Tim Waters

Computational astrophysicist

About Me

I’m currently a postdoc at the University of Nevada, Las Vegas (UNLV) working in Daniel Proga's group. I was formerly a postdoc in the Theoretical Division at Los Alamos National Laboratory in Hui Li's plasma astrophysics group. I obtained my PhD in 2017 under Daniel Proga at UNLV.

I specialize in modeling the UV and X-ray dominated environments of low-mass X-ray binaries (the stellar mass black holes observed in our own galaxy) and active galactic nuclei (actively accreting supermassive black holes in distant galaxies). I’m especially interested in developing computational models that are realistic enough to be used to produce synthetic spectra, so that a direct comparison with observational data can be made. In this sense, I consider myself a theoretical X-ray astronomer.

Much of my work involves solving the equations of non-adiabatic hydrodynamics or magnetohydrodynamics (MHD) numerically. For this, I mainly use the code Athena++, although I sometimes also use K-Athena, a GPU code based on Athena++ that is built using Kokkos, as well as Cholla, a GPU hydro code written in CUDA.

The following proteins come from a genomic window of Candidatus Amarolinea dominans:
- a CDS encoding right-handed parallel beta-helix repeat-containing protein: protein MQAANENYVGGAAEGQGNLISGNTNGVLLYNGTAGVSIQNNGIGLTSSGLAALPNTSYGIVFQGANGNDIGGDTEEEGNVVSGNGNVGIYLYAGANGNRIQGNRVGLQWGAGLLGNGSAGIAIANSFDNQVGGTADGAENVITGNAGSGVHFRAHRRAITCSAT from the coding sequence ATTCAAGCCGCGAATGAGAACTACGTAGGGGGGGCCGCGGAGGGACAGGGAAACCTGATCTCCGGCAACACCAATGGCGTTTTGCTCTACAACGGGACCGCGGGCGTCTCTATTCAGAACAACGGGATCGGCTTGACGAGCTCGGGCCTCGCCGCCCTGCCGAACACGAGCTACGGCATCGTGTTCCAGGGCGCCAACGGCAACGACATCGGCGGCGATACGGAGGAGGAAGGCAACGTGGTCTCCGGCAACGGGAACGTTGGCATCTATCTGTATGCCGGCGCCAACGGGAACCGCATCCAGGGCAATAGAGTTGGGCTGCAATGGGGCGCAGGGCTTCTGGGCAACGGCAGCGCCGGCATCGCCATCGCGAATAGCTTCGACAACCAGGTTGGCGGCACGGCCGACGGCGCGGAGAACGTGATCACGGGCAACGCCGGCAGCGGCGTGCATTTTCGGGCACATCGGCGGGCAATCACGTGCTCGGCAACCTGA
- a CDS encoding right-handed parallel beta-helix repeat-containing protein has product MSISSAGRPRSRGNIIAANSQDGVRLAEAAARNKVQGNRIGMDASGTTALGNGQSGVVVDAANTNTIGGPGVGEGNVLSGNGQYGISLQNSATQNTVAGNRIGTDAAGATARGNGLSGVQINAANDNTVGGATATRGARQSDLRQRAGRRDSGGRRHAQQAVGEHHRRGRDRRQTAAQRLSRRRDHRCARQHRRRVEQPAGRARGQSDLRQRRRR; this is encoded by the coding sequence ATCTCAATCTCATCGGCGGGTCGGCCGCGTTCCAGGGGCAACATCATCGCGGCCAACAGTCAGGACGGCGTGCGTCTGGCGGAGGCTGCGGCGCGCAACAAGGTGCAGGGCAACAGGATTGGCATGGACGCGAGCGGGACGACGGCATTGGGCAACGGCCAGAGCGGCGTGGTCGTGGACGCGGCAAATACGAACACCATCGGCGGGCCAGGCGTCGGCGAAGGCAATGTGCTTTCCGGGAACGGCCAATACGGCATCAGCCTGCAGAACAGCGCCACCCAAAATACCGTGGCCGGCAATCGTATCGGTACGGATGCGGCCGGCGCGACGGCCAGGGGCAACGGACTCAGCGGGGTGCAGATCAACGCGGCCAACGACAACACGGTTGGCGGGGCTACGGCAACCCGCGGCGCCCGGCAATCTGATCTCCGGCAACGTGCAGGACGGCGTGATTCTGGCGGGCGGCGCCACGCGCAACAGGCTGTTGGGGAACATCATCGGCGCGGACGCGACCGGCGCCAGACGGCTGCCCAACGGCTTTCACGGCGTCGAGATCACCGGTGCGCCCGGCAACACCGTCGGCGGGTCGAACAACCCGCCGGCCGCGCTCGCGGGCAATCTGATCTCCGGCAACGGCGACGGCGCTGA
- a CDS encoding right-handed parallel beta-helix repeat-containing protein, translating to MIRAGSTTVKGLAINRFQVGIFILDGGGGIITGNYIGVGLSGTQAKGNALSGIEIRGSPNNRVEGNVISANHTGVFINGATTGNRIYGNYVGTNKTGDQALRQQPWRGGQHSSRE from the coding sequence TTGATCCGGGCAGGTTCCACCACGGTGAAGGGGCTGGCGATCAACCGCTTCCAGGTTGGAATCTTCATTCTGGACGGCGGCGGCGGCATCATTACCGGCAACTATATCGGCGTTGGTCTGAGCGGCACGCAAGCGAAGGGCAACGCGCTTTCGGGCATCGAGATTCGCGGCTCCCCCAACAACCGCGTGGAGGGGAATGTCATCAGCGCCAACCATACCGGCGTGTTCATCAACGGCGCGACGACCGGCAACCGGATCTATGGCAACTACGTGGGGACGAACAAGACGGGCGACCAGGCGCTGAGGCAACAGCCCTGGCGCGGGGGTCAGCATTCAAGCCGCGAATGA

On my projects page, I list links to any research projects for which I've created accompanying webpages. Besides showcasing how our group's animation tools have evolved over the years, it serves to illustrate how two very different modeling approaches — local simulations to better understand multiphase gas dynamics and global accretion∕outflow simulations to probe large scale dynamics — are now beginning to come together.